How can I display a Chromebook screen on a projector or monitor?

posted Jan 19, 2018, 12:52 PM by Granger Meador   [ updated Jan 10, 2019, 5:01 PM ]

HDMI ports on Dell 3120, 3180, and Lenovo Chromebooks

These older devices have full-size HDMI ports to output video and sound to external displays and speakers.

In a conference room or other room which lacks a dedicated computer:

  • If the monitor or projector has HDMI ports, you can use a full-size HDMI cable with male leads on both ends to connect the Chromebook.
  • If the monitor or projector only supports the older VGA video port, have a site tech troubleshooter file a Help Desk ticket to request an HDMI adapter dongle for use in the conference room, library, etc.
HDMI vs VGA

In the classroom:

First, consider if you even need to hookup the Chromebook. You can show most things in the Google Chrome browser on your teacher station that you would show on a Chromebook. Students can also login to their Google accounts in your desktop browser to display things from their Google Drive or Google apps.

But if you do need to display your own Chromebook or a student's Chromebook screen:

  • Technology Services does NOT provide dongles and cabling to connect Chromebooks in classrooms since teachers can use Google Cast for free. However, if you wish to invest in a dongle and cabling at your own risk and expense, Amazon links and instructions are shown below.

Technology Services does not support hardwired connections in classrooms to Chromebooks. But if you find Google Cast is simply too frustrating, you can invest at your own risk and expense in a hardware solution.
  
  • To connect to a modern monitor or in newer construction with HDMI wall ports, you just need a full-size HDMI cable to make the connection:

  • For most classrooms with older VGA wall ports and stereo RCA audio ports:

Many HDMI-to-VGA converter dongles have NOT been reliable with our Chromebooks. We only recommend the HD2VGAA2 model from Star Tech.

You will need a VGA cable long enough to reach from the dongle on the Chromebook to the wall port.

Ports
For sound, you will likely need a cable that has a male 3.5 mm audio jack at both ends that is long enough to reach from the hole in the dongle attached to the Chromebook, or from the Chromebook’s headphone jack, to the wall port.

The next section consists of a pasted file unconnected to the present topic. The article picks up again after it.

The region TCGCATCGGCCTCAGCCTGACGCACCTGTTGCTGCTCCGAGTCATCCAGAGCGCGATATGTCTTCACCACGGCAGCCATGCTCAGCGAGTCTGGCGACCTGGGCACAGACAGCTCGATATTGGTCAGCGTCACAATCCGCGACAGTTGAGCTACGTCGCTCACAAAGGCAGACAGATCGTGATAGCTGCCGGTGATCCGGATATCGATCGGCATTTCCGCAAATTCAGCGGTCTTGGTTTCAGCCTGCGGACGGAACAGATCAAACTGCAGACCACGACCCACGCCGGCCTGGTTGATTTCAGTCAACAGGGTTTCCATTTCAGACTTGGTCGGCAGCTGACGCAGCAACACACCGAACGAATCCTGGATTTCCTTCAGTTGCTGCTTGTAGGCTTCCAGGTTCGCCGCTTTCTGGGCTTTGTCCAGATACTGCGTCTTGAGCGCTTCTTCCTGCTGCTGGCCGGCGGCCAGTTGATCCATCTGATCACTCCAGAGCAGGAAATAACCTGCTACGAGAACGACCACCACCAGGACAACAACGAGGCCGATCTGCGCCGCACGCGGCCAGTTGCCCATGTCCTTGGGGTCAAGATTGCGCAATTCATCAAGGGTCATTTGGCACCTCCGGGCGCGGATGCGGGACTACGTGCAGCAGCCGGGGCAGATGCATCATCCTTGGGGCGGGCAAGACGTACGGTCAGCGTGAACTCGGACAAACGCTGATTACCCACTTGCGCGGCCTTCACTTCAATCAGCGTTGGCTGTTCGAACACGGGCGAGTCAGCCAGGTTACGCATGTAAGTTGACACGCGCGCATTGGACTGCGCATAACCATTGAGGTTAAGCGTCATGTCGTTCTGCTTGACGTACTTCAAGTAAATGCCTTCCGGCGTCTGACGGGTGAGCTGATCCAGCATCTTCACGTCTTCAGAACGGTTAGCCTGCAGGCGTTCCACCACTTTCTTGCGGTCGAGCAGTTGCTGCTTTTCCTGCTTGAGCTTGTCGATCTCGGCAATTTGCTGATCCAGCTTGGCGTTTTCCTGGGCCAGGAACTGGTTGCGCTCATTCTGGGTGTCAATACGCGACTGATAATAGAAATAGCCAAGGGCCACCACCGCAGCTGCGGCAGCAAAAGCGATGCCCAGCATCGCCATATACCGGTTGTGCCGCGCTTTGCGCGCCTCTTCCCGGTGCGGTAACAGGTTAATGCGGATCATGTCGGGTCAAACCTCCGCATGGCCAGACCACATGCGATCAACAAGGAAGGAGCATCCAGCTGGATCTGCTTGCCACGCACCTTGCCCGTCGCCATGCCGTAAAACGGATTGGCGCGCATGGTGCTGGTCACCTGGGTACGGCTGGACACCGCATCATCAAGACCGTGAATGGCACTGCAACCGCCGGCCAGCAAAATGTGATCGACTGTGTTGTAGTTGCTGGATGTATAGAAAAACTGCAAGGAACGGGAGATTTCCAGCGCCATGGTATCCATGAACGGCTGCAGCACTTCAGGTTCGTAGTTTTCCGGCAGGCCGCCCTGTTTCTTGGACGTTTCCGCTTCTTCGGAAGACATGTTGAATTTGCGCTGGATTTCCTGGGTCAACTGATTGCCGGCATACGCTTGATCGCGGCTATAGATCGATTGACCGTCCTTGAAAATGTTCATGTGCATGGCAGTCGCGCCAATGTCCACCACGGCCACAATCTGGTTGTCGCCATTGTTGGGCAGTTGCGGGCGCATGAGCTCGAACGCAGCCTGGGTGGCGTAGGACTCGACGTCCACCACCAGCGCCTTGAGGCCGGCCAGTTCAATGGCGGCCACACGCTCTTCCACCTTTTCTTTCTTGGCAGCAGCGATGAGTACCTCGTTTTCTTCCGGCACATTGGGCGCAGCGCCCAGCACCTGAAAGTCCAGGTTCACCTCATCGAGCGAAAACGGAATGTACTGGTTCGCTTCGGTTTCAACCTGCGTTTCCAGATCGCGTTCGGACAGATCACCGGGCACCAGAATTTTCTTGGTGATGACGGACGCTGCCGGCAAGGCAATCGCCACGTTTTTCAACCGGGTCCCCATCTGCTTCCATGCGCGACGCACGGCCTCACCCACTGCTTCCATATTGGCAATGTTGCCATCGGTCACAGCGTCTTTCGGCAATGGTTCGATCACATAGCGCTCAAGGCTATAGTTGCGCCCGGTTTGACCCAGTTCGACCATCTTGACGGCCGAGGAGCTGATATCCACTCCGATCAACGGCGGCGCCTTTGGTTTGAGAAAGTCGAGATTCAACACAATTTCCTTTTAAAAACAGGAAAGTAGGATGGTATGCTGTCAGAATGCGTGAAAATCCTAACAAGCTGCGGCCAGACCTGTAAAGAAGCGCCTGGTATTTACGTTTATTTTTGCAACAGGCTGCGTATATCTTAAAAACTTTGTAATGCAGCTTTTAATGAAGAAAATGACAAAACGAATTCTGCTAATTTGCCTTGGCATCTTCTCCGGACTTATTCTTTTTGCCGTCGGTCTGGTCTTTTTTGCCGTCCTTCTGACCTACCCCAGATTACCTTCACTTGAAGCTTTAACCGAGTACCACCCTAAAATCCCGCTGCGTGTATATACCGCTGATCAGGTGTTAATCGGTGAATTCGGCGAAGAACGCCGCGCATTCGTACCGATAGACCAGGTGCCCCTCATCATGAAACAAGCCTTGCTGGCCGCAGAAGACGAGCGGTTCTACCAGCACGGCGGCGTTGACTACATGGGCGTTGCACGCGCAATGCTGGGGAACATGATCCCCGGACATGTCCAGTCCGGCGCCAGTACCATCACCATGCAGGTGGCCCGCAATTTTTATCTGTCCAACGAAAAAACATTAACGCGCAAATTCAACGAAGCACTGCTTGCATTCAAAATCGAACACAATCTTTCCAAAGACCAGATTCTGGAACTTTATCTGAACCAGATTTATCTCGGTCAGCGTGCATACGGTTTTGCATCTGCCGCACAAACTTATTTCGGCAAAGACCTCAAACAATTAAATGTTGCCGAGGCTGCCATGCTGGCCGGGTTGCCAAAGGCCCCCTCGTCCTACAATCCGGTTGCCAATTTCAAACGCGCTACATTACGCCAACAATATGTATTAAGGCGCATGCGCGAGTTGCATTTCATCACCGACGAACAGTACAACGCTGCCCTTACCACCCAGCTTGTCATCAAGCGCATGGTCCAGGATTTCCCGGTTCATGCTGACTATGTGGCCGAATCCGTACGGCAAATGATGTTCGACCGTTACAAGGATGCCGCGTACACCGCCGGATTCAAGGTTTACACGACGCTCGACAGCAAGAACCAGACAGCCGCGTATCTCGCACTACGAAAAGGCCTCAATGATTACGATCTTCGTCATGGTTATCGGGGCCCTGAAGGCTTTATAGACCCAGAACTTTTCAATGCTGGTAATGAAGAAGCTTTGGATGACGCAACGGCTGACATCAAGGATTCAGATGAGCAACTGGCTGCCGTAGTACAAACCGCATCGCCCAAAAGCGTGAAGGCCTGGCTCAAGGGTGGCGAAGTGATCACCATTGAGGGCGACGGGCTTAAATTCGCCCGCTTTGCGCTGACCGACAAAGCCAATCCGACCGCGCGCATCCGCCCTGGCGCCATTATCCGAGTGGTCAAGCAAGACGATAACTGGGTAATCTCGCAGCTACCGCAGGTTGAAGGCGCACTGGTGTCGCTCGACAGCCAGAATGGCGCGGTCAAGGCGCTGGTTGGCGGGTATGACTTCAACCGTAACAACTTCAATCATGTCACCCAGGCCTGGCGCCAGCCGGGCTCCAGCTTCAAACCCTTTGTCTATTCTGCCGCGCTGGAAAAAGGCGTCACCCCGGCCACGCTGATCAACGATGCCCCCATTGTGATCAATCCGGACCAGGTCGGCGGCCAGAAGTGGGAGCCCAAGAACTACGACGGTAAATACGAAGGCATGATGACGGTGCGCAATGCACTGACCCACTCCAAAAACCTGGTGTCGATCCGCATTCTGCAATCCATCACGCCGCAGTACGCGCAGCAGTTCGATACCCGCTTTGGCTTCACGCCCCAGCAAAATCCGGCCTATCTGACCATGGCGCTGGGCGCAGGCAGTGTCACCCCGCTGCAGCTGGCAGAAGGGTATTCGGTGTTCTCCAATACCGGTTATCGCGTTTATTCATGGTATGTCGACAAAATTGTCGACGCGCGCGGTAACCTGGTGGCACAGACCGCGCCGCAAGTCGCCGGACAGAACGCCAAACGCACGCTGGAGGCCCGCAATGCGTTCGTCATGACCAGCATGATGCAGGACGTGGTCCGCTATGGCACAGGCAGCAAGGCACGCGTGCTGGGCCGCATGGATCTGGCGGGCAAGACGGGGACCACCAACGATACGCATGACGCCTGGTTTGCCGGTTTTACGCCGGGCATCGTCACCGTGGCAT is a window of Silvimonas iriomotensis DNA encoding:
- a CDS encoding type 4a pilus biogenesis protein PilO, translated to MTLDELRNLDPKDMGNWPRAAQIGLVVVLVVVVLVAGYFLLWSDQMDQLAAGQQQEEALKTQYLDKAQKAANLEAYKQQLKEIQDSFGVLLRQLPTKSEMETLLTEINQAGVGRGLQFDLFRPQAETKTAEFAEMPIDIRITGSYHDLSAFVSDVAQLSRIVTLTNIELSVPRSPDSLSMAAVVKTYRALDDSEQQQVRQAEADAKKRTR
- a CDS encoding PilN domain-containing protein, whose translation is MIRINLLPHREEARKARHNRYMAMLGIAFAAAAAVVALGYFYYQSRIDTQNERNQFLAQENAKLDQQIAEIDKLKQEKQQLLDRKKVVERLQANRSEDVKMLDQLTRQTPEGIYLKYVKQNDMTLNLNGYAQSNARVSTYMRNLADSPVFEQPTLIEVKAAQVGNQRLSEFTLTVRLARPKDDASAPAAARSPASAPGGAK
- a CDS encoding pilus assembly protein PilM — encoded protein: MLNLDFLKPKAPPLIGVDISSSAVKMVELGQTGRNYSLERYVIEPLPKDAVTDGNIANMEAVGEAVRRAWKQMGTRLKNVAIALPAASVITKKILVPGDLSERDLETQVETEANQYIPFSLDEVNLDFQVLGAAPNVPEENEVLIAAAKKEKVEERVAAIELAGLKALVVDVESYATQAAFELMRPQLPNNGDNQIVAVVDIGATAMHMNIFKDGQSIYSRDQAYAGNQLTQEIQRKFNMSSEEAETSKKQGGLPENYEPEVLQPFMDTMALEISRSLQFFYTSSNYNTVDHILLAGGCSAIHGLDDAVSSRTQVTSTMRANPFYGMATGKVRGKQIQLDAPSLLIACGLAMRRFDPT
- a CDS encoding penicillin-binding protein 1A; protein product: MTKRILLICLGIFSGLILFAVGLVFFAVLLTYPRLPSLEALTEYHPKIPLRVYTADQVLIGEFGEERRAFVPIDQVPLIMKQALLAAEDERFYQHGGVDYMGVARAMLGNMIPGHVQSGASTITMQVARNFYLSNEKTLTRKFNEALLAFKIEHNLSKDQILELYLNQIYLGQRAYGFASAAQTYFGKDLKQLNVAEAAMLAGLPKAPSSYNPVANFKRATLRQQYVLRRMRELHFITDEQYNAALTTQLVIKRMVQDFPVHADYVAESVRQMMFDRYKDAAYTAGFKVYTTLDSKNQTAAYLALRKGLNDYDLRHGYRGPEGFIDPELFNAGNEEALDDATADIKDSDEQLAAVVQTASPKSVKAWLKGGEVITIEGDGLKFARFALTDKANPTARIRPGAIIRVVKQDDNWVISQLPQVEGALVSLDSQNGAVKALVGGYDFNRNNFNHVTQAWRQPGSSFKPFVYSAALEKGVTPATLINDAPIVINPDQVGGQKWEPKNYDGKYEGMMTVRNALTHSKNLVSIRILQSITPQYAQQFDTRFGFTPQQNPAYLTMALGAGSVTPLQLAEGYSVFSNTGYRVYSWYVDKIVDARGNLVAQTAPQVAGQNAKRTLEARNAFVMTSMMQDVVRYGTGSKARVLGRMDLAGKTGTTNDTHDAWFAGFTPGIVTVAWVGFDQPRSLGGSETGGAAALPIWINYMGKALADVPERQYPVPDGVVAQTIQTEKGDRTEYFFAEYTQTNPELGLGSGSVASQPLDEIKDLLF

However, if the wall plate has no 3.5 mm audio jack and ONLY has the red and white RCA stereo audio jacks, you need a cable with a male 3.5 mm audio jack at one end and the red and white male RCA audio jacks at the other end, and it must be long enough to reach from the dongle on the Chromebook, or its headphone jack, to the wall port.

USB-C DisplayPorts on Dell 5190 Chromebooks

Newer devices have USB-C ports which can be used to plug in a charger OR output audiovisual signals.

In a conference room or other room which lacks a dedicated computer:

  • If there is no USB-C dongle in the room, have a site tech troubleshooter file a Help Desk ticket to request a USB-C to HDMI/VGA adapter dongle for use in the conference room, library, etc.
USB-C dongle
In the classroom:

First, consider if you even need to hookup the Chromebook. You can show most things in the Google Chrome browser on your teacher station that you would show on a Chromebook. Students can also login to their Google accounts in your desktop browser to display things from their Google Drive or Google apps.

But if you do need to display your own Chromebook or a student's Chromebook screen:

  • Technology Services does NOT provide dongles and cabling to connect Chromebooks in classrooms since teachers can use Google Cast for free. However, if you wish to invest in a dongle and cabling at your own risk and expense, Amazon links and instructions are shown below.

Technology Services does not support hardwired connections in classrooms to Chromebooks. But if you find Google Cast is simply too frustrating, you can invest at your own risk and expense in a hardware solution.

USB-C dongle
You will need a USB-C dongle that converts the audiovisual signals from a USB-C port on the Chromebook into an HDMI signal or a VGA video signal and analog audio signal for 3.5 mm or RCA audio jacks.
Older classrooms have VGA ports instead of HDMI, so you will need a VGA cable long enough to reach a wall port. For sound, you will need a 3.5 mm audio cable long enough to reach that wall port.
Ports
For sound, you will likely need a cable that has a male 3.5 mm audio jack at both ends that is long enough to reach from the hole in the dongle attached to the Chromebook, or from the Chromebook’s headphone jack, to the wall port.
However, if the wall plate has no 3.5 mm audio jack and ONLY has the red and white RCA stereo audio jacks, you need a cable with a male 3.5 mm audio jack at one end and the red and white male RCA audio jacks at the other end, and it must be long enough to reach from the dongle on the Chromebook, or its headphone jack, to the wall port.
Some newer classrooms have HDMI connections. For those, you only need a full-size HDMI cable that is male on each end to carry both video and audio signals: